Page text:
When MGPA first assessed an approach for the eight-strong, Tokyo-heavy office portfolio it purchased last month, the firm braced itself for the fray of a complicated multi-layered CMBS debt structure. As it turned out, the Asia- and Europe-focused private equity real estate firm was able to buy directly from the debt’s special servicer.
In fact, Tom Mills, chief executive officer for Japan, and managing director Rio Minami admitted to not even knowing how many noteholders there were. “We didn’t have to deal with them directly,” Mills said. “We were dealing with the servicer, and they got agreements from their side to sell the assets.”
The important thing to note was that the CMBS was in default and such instances are occurring more frequently in Japan, presenting groups that harbour opportunistic capital with the chance to obtain the underlying properties at attractive discounts. According to an estimate by Moody’s Investors Service, between ¥600 billion and ¥700 billion in Japanese defaulted debt must be redeemed over the coming two years.
Minami’s data suggested to him that, within the CMBS component of Japan’s real estate debt, the default rate is approximately 40 percent. As such, MGPA expects to be presented with more investable situations like the portfolio it acquired last month, even if the transactions aren’t as straightforward. “It depends on the situation,” he reasoned.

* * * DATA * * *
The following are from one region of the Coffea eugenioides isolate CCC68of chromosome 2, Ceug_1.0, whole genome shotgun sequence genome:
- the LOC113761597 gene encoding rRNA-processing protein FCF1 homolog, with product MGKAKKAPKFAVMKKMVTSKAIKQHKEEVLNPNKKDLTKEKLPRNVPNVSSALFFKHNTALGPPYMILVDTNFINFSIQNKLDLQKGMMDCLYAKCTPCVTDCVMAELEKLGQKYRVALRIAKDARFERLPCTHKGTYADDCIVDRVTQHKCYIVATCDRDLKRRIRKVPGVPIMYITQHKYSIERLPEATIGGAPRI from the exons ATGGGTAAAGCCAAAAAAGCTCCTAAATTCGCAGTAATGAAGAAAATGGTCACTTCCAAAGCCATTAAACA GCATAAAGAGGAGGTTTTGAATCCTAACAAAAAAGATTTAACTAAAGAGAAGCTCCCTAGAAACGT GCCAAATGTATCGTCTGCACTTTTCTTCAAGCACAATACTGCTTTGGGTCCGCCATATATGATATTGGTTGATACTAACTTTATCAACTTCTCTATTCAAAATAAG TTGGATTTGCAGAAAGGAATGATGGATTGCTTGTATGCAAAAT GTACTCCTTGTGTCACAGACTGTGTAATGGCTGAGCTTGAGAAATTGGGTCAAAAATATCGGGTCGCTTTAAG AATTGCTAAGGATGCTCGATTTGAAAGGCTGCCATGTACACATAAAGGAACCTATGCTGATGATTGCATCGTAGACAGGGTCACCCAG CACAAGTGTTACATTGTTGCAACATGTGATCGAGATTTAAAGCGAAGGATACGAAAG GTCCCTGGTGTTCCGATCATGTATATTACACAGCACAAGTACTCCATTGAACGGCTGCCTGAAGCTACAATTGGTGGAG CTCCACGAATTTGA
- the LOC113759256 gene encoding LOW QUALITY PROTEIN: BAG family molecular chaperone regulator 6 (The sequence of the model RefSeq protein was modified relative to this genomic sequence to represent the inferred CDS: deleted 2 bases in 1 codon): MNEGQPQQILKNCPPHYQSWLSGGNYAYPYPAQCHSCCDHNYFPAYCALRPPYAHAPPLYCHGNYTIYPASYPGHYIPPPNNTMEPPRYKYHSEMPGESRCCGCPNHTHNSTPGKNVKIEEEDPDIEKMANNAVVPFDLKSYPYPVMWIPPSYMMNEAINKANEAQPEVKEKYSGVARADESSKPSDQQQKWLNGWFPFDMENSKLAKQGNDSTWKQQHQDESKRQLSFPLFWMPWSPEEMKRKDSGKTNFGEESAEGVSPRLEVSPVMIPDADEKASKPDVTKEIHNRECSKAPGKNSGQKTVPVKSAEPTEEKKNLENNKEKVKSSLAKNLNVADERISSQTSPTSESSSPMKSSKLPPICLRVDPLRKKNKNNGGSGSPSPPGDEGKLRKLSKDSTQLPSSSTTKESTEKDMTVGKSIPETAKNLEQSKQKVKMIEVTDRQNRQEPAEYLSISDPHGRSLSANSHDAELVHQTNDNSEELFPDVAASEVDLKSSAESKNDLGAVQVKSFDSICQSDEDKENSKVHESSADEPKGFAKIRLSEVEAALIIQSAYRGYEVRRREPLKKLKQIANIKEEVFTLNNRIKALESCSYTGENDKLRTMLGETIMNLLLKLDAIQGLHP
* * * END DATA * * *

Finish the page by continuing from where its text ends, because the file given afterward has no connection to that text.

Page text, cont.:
MGPA acquired the portfolio of 10-year to 20-year-old buildings for a reported ¥12 billion (€119.7 million; $152 million) using capital from the largest private equity real estate fund ever raised for Asia, MGPA Asia Fund III, which was established in 2007 and ultimately collected $3.9 billion in commitments. He explained that the assets had been “well cared for” and therefore would require little capital expenditure beyond “the usual amount for buildings between 10 years and 20 years” of age.
Moreover, this investment was driven by a dislocation between the entry yield and Tokyo’s rental market fundamentals. Tokyo rents are widely believed to be bottoming out (even rising in some quarters) and a lack of new office space beyond the summer – 30 percent below the long-term average, Minami said – indicates assets bought today should fare well tomorrow.
Mills warned, however, that competition had increased as more investors have grown savvy to the Tokyo office opportunity. “Some of the deals we’ve looked at are fully priced or more,” he said. “This one worked well for us, but there’s certainly interest in Tokyo offices now.”
Following this investment, Mills and Minami have further capital to deploy from MGPA Asia Fund III, which was granted an extension of 18 months on its investment period running until the middle of next year. John Saunders, MGPA’s chief executive officer for Asia, said: “We were the under-bidder three times on deals in Japan, where people underwrote rental growth before we were prepared to do so. Now, pricing has come to us a bit more.”